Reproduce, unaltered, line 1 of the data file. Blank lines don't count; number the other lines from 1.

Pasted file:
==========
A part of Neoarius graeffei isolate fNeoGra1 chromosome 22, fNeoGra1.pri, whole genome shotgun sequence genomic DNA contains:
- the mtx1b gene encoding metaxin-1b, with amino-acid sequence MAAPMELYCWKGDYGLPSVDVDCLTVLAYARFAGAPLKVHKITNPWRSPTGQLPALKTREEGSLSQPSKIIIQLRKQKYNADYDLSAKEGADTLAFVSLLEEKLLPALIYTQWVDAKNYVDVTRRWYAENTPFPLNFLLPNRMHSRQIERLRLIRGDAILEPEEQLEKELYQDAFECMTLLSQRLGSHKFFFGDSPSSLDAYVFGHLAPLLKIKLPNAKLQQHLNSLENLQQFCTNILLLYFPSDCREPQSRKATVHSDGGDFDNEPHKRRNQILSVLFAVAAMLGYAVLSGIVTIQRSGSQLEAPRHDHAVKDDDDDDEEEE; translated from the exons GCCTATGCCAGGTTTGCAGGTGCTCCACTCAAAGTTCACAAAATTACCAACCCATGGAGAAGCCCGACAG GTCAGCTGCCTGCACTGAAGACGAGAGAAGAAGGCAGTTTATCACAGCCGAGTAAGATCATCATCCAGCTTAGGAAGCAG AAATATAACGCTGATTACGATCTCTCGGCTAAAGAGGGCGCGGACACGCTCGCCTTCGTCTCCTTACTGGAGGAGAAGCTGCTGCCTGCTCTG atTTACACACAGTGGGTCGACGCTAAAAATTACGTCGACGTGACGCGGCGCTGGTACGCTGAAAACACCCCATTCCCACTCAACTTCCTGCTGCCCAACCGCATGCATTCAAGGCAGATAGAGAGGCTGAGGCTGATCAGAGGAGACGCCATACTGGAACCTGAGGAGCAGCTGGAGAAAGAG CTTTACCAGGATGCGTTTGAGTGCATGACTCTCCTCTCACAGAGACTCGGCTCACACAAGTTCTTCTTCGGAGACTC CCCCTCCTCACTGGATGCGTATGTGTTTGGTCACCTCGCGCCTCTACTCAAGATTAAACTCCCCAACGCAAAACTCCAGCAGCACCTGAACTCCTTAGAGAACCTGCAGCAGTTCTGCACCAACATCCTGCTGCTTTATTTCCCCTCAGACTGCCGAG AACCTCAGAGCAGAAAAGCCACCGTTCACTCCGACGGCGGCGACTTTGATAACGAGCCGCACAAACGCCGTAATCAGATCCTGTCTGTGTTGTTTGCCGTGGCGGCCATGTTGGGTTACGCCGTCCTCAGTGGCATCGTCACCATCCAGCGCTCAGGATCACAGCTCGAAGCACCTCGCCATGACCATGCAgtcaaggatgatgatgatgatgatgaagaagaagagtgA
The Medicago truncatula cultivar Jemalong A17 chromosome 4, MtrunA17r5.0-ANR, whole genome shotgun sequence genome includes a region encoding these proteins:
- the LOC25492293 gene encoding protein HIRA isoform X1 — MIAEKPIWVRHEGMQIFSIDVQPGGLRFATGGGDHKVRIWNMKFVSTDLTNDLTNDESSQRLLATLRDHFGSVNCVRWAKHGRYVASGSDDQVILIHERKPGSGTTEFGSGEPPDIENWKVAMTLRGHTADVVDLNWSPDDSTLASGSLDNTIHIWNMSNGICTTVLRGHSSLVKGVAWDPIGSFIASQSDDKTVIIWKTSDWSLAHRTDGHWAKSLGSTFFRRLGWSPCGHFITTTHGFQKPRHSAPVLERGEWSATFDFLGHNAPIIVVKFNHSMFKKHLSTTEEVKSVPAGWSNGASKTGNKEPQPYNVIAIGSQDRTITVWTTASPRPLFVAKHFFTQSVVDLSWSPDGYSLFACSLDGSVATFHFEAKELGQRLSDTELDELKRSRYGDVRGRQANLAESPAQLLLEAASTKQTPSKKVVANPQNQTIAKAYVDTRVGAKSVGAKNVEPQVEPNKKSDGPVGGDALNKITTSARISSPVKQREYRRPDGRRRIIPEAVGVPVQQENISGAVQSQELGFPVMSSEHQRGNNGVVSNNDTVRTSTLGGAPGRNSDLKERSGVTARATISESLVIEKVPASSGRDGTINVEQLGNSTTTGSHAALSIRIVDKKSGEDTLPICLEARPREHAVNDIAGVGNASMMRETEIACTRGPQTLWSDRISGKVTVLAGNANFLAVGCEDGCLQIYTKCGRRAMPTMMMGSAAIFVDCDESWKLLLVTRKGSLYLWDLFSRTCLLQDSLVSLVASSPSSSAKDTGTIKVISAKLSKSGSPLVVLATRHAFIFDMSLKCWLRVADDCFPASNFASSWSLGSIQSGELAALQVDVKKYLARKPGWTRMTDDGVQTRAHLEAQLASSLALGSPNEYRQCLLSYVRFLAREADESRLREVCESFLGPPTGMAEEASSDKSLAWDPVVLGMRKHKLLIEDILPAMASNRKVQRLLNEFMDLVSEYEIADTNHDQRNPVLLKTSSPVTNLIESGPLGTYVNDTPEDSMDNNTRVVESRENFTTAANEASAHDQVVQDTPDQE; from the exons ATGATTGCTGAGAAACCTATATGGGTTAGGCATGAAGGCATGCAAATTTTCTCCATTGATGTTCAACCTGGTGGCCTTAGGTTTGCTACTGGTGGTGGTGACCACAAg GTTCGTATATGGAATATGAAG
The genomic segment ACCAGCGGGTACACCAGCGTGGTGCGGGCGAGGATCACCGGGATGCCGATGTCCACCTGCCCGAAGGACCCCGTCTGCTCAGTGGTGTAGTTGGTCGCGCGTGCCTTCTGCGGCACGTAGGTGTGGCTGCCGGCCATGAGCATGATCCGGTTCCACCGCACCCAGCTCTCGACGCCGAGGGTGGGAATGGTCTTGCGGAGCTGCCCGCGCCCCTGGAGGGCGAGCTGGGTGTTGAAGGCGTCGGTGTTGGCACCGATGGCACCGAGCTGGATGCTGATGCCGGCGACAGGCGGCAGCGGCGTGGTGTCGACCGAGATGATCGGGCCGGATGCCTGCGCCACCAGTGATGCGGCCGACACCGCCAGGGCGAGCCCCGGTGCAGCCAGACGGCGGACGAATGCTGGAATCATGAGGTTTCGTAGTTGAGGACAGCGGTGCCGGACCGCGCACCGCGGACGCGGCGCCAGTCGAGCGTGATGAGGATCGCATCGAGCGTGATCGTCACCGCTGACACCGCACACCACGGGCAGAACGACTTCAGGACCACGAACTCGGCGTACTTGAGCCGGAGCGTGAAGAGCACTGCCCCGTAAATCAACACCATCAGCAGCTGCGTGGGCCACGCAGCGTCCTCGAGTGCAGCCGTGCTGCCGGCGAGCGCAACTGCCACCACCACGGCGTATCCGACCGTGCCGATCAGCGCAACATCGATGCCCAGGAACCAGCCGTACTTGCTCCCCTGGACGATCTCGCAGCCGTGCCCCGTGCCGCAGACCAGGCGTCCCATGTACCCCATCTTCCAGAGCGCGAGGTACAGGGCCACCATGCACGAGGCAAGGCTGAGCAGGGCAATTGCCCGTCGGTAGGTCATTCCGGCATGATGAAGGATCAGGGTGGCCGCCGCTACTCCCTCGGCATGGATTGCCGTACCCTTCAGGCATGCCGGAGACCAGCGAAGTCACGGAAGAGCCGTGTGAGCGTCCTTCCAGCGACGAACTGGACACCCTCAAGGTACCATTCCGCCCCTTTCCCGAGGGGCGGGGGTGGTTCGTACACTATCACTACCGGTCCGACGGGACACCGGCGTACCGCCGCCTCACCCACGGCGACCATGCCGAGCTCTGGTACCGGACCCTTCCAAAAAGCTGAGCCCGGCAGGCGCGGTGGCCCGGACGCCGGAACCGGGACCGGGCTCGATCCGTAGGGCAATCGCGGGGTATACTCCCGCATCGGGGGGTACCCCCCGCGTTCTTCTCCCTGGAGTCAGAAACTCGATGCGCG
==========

A part of Neoarius graeffei isolate fNeoGra1 chromosome 22, fNeoGra1.pri, whole genome shotgun sequence genomic DNA contains: